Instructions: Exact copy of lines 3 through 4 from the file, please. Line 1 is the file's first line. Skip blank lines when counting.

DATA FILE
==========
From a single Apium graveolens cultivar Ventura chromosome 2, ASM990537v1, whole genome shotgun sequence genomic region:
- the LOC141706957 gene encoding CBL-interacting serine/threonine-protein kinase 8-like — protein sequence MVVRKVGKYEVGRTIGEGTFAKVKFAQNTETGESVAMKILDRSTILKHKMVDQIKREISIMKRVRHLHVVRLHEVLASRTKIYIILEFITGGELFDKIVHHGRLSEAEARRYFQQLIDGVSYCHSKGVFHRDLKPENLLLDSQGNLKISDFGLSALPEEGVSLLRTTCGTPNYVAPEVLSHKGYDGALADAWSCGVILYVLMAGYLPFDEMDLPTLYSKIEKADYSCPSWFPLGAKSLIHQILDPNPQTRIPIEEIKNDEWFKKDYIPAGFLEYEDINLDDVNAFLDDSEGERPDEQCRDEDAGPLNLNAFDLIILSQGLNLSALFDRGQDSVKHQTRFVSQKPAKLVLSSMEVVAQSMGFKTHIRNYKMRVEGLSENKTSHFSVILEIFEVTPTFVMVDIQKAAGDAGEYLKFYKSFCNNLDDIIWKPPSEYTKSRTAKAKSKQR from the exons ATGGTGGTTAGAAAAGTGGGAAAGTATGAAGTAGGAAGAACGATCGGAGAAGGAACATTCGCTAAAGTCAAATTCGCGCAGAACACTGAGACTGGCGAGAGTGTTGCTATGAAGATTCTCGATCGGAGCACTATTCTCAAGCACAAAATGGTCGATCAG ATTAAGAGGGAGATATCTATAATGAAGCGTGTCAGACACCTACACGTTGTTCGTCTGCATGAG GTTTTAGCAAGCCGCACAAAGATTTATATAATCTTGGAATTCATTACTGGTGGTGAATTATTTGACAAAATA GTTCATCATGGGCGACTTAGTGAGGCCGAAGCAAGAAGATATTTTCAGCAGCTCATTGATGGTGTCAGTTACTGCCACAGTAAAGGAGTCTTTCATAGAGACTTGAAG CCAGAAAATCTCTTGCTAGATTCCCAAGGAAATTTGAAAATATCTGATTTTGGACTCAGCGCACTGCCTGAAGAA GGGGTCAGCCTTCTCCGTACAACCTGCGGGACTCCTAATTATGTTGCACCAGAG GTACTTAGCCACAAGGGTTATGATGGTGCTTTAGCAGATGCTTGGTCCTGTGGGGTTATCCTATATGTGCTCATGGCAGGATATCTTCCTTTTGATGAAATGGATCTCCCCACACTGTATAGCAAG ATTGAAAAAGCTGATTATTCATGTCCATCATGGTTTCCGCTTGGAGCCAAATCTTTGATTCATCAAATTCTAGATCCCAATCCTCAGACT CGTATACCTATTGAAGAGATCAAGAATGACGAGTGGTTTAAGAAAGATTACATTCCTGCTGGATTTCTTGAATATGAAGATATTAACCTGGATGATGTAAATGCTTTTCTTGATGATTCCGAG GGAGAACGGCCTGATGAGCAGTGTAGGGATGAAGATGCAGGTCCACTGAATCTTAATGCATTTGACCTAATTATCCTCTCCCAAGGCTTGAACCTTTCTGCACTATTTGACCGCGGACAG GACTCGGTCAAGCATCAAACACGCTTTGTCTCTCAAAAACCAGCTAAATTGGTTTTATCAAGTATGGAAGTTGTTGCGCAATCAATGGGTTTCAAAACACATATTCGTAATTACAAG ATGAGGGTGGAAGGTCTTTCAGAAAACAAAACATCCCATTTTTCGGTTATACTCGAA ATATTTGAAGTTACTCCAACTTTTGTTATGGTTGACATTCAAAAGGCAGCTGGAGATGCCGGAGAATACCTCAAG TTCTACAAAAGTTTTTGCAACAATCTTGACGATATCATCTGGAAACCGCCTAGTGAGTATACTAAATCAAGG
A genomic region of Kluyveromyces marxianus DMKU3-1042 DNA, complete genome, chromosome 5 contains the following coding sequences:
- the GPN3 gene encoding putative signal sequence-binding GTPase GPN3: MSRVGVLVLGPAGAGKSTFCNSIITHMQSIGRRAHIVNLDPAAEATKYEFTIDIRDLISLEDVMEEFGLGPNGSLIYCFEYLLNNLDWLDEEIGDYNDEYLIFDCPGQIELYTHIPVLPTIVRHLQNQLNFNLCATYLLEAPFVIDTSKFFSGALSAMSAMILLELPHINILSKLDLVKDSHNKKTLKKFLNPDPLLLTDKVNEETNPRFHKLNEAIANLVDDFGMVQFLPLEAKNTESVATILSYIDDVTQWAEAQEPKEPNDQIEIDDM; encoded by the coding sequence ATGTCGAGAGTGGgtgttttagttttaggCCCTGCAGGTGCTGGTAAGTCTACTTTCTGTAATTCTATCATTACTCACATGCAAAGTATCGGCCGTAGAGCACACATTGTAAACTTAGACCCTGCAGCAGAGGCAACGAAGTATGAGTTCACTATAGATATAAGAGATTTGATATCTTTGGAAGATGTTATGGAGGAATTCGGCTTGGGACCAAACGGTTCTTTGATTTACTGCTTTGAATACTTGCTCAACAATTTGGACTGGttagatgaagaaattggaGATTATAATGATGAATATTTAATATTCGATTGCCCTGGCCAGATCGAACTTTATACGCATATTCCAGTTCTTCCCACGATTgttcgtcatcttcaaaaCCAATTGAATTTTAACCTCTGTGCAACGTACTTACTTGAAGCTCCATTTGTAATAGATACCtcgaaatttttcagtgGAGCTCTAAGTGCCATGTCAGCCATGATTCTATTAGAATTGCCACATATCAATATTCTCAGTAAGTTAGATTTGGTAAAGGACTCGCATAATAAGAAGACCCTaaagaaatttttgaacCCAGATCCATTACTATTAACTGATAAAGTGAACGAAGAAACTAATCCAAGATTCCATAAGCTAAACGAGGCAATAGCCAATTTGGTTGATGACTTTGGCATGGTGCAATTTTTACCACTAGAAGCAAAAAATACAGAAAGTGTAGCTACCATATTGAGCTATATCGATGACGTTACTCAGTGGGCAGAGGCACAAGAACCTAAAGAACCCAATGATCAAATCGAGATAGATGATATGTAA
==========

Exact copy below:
A genomic region of Kluyveromyces marxianus DMKU3-1042 DNA, complete genome, chromosome 5 contains the following coding sequences:
- the GPN3 gene encoding putative signal sequence-binding GTPase GPN3: MSRVGVLVLGPAGAGKSTFCNSIITHMQSIGRRAHIVNLDPAAEATKYEFTIDIRDLISLEDVMEEFGLGPNGSLIYCFEYLLNNLDWLDEEIGDYNDEYLIFDCPGQIELYTHIPVLPTIVRHLQNQLNFNLCATYLLEAPFVIDTSKFFSGALSAMSAMILLELPHINILSKLDLVKDSHNKKTLKKFLNPDPLLLTDKVNEETNPRFHKLNEAIANLVDDFGMVQFLPLEAKNTESVATILSYIDDVTQWAEAQEPKEPNDQIEIDDM; encoded by the coding sequence ATGTCGAGAGTGGgtgttttagttttaggCCCTGCAGGTGCTGGTAAGTCTACTTTCTGTAATTCTATCATTACTCACATGCAAAGTATCGGCCGTAGAGCACACATTGTAAACTTAGACCCTGCAGCAGAGGCAACGAAGTATGAGTTCACTATAGATATAAGAGATTTGATATCTTTGGAAGATGTTATGGAGGAATTCGGCTTGGGACCAAACGGTTCTTTGATTTACTGCTTTGAATACTTGCTCAACAATTTGGACTGGttagatgaagaaattggaGATTATAATGATGAATATTTAATATTCGATTGCCCTGGCCAGATCGAACTTTATACGCATATTCCAGTTCTTCCCACGATTgttcgtcatcttcaaaaCCAATTGAATTTTAACCTCTGTGCAACGTACTTACTTGAAGCTCCATTTGTAATAGATACCtcgaaatttttcagtgGAGCTCTAAGTGCCATGTCAGCCATGATTCTATTAGAATTGCCACATATCAATATTCTCAGTAAGTTAGATTTGGTAAAGGACTCGCATAATAAGAAGACCCTaaagaaatttttgaacCCAGATCCATTACTATTAACTGATAAAGTGAACGAAGAAACTAATCCAAGATTCCATAAGCTAAACGAGGCAATAGCCAATTTGGTTGATGACTTTGGCATGGTGCAATTTTTACCACTAGAAGCAAAAAATACAGAAAGTGTAGCTACCATATTGAGCTATATCGATGACGTTACTCAGTGGGCAGAGGCACAAGAACCTAAAGAACCCAATGATCAAATCGAGATAGATGATATGTAA